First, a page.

It is a case of mindfulness. Taking the time out and energy out to focus on a task while being mindful of it helps you distance yourself from how you are feeling mentally, thereby reducing the impact of what you are feeling at the moment. It isn’t necessarily a distraction because you don’t end up going back to the same place you were in before you started the task. Even if you take out ten minutes, focus on what you’re doing (for example, cleaning the dishes) and nothing else, the nature of the task will help soothe you.
It is also a case of repetitive behavior and how our mind responds to it. The familiarity and repetitiveness of the task is what puts your minds at ease when we do it. It helps you channel your emotions into something simple and easy to understand, helping you alleviate your anxiety at the moment.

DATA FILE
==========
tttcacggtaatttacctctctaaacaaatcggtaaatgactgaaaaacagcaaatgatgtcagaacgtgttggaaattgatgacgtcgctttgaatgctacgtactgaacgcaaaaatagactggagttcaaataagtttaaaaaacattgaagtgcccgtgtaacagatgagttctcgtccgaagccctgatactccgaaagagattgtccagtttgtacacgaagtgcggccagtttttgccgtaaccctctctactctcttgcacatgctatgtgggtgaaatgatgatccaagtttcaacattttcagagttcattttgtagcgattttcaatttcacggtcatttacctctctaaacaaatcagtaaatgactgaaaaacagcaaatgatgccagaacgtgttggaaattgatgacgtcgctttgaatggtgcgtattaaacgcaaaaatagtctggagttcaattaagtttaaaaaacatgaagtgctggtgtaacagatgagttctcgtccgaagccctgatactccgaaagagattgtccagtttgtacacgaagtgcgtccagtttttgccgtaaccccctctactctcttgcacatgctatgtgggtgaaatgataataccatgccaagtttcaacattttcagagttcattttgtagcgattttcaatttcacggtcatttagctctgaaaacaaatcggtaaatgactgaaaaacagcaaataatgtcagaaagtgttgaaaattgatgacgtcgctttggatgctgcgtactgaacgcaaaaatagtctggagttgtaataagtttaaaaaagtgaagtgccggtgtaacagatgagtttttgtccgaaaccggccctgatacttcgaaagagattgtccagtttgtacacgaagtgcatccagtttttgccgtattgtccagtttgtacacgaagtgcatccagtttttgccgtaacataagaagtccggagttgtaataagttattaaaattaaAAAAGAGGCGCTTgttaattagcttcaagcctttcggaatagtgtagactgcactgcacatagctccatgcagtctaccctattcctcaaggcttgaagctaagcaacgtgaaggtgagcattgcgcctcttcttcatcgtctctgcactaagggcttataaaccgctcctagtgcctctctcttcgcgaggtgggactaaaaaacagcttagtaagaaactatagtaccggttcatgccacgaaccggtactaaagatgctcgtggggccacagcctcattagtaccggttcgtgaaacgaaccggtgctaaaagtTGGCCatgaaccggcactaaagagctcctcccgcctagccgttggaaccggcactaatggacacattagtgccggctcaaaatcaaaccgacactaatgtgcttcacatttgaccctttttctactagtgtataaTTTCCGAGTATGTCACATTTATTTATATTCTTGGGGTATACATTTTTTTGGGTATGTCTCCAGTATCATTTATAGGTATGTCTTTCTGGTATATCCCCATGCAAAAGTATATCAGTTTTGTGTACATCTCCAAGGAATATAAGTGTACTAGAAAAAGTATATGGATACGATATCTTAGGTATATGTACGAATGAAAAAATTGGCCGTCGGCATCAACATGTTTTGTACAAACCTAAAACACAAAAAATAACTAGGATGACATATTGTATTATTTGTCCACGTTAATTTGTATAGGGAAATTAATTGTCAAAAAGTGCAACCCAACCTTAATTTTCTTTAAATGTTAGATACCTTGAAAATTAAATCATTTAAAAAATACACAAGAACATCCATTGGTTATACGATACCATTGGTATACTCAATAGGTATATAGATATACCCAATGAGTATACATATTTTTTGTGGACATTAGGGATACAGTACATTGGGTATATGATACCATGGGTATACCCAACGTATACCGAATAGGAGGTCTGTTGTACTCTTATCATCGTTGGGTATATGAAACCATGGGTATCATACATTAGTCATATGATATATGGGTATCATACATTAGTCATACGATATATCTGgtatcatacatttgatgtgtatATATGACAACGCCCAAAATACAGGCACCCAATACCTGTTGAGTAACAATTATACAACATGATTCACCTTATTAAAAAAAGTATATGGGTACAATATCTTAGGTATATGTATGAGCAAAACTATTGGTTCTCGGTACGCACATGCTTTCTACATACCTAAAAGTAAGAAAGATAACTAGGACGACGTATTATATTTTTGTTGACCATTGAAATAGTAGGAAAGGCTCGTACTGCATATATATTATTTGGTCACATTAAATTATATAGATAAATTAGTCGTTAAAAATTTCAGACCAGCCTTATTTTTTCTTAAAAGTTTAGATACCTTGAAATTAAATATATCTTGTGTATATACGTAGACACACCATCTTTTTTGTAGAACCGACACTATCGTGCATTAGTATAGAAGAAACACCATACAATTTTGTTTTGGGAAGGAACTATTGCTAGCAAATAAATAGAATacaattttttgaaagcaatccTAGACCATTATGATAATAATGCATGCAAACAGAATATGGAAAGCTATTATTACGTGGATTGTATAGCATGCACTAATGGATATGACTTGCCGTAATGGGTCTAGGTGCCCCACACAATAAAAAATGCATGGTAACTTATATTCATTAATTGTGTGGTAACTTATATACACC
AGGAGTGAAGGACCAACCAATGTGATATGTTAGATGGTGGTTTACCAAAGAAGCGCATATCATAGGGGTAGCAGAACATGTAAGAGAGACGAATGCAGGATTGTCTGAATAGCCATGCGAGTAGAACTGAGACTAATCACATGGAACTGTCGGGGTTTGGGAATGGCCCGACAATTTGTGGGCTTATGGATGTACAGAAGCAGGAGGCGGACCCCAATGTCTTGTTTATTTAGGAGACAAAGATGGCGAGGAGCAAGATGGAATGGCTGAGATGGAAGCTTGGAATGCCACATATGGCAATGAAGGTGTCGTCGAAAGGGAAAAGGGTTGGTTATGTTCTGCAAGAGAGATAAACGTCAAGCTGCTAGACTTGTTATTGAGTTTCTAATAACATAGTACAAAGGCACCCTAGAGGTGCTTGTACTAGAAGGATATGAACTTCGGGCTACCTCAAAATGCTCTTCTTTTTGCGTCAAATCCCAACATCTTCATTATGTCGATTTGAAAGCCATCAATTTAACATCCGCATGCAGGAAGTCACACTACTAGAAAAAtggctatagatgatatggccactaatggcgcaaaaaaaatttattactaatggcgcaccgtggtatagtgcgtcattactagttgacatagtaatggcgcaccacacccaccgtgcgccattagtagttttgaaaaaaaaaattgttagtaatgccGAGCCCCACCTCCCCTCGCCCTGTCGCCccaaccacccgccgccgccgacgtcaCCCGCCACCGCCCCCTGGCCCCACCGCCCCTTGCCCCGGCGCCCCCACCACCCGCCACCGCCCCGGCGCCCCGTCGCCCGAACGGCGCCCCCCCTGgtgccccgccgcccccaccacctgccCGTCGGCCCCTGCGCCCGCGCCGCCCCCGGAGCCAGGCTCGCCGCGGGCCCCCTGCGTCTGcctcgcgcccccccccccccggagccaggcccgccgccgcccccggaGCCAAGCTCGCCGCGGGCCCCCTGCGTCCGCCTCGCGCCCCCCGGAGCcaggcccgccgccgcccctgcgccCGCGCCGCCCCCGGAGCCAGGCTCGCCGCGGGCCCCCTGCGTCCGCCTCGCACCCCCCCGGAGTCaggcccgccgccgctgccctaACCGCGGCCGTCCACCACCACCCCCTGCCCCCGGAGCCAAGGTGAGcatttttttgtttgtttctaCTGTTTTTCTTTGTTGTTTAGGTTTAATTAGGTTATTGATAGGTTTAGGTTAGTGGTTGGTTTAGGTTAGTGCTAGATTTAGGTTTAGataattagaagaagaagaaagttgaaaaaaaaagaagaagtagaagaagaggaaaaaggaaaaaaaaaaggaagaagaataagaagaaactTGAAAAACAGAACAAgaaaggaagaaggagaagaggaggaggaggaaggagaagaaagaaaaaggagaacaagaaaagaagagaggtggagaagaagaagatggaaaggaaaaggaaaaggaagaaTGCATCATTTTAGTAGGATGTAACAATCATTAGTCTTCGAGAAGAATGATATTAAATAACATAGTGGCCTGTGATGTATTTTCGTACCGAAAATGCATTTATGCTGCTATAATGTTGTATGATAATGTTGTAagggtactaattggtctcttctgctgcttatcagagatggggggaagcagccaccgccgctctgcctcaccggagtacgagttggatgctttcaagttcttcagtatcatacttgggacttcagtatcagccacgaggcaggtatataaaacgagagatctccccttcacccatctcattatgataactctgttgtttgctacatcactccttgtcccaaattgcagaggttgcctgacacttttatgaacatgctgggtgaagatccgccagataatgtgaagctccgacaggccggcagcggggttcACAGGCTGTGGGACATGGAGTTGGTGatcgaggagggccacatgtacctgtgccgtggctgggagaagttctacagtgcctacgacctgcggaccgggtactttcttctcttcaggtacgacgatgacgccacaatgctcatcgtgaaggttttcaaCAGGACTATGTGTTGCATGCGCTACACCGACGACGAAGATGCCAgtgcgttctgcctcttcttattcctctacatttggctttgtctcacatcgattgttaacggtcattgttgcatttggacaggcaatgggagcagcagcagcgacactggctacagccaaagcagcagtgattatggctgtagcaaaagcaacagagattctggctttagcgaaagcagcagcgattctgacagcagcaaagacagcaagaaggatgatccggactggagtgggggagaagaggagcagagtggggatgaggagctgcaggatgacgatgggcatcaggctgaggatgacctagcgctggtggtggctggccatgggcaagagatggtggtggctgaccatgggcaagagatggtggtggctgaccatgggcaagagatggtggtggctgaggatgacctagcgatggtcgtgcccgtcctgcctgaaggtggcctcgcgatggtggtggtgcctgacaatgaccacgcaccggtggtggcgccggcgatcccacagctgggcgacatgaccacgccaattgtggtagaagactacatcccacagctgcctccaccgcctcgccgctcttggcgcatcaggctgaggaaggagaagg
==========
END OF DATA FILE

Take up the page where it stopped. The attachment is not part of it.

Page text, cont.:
The third reason why cleaning helps with anxiety is that it helps you feel more in control of your surroundings. One of the main effects of anxiety is the lack of control one feels over their emotions. You feel helpless and lost and it only makes the situation worse. Observing your surroundings and taking control of them with tasks like scrubbing the bathroom floor clean, doing the dishes, folding your laundry, makes you feel more in touch with your environment and more in control of what is happening around you.
So What Can Go Wrong with Cleaning when You’re Anxious?
Now, here comes the problem with taking this approach. It’s a slippery slope. You may just get drawn to the short-lived feeling of relief and use this as your only coping mechanism. When you start to rely on cleaning as a task to help you get rid of your anxiety instead of taking care of the root cause of it, you become obsessive. You crave that feeling of gratification and go out of your way to reach that stage. It leads to obsessive cleaning, which is another issue in itself.
Anxiety cleaning and its harmful repercussions
This is when you use cleaning as a means to escape from what you’re feeling. Escapism is a form of running away from your problems, so to speak, to find some emotional and mental stability.